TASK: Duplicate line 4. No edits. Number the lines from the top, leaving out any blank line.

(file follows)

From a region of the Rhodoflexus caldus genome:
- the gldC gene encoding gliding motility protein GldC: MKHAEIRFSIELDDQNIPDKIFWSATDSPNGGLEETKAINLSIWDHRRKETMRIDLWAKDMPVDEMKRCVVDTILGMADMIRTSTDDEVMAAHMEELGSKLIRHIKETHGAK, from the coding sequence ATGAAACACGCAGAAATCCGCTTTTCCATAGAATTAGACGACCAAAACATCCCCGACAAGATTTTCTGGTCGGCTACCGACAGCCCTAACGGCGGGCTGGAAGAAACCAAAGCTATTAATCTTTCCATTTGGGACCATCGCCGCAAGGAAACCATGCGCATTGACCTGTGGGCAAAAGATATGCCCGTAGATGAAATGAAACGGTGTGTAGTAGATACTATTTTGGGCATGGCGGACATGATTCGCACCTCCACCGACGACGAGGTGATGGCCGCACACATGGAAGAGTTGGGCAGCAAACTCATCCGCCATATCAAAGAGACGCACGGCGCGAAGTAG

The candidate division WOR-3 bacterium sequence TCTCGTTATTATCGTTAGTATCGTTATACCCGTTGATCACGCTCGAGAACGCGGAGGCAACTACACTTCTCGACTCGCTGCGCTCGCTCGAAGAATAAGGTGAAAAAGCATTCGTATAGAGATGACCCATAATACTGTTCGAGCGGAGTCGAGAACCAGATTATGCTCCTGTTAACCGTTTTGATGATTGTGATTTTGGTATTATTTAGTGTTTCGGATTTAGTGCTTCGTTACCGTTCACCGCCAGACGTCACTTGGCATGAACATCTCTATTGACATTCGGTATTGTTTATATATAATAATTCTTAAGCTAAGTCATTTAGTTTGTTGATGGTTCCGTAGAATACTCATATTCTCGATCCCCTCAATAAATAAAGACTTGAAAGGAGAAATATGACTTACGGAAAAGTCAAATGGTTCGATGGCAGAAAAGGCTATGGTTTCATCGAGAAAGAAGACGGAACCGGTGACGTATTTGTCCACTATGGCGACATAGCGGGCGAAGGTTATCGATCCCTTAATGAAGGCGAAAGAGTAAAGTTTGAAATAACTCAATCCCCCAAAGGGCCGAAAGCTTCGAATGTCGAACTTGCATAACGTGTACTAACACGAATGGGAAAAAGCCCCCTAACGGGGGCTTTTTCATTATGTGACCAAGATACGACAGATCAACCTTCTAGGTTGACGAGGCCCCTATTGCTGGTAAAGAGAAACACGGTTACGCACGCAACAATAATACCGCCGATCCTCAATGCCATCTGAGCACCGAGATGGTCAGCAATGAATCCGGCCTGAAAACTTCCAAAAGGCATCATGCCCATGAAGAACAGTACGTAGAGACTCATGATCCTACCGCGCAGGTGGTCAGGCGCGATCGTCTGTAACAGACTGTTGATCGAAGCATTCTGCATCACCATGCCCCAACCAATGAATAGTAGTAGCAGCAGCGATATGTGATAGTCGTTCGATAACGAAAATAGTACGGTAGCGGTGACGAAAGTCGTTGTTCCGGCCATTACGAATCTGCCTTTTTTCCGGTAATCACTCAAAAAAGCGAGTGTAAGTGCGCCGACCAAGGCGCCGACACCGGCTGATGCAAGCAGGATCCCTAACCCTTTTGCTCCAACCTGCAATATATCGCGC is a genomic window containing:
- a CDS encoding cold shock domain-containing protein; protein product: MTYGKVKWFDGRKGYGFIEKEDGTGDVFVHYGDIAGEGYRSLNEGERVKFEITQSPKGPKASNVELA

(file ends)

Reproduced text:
- a CDS encoding cold shock domain-containing protein; protein product: MTYGKVKWFDGRKGYGFIEKEDGTGDVFVHYGDIAGEGYRSLNEGERVKFEITQSPKGPKASNVELA